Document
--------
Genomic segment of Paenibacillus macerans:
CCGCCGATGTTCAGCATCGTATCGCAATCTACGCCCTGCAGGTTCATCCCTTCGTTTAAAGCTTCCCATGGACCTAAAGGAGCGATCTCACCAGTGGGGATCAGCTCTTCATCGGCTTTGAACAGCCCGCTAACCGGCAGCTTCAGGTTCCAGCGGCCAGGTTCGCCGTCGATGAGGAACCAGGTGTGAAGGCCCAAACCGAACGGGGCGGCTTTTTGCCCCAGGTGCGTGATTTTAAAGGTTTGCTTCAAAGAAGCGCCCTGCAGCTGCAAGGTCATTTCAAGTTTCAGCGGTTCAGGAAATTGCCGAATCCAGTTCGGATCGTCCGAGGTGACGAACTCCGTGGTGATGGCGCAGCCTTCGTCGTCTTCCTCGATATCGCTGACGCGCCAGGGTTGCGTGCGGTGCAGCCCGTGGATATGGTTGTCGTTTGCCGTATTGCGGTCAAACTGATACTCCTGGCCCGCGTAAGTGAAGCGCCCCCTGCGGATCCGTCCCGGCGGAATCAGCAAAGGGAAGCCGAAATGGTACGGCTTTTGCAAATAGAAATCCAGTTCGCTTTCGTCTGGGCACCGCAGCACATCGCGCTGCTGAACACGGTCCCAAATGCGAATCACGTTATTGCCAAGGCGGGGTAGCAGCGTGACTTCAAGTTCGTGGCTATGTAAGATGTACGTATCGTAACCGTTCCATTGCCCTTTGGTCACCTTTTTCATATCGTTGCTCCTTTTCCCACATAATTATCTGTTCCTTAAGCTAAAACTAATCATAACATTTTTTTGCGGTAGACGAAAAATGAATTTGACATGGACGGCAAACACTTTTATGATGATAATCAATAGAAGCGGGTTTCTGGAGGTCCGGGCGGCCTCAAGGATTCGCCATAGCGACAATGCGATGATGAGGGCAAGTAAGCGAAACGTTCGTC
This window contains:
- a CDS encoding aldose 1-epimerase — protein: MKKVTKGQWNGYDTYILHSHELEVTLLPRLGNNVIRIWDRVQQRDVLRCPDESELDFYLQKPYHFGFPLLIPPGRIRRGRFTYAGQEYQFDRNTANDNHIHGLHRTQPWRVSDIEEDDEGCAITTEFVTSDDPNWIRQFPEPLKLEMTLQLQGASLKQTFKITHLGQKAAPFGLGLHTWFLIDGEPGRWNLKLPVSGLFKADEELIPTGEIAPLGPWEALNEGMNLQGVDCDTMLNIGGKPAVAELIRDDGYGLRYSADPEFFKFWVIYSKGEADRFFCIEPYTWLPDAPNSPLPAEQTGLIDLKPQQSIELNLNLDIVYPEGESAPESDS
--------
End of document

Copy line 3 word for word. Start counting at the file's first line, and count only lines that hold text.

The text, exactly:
This window contains: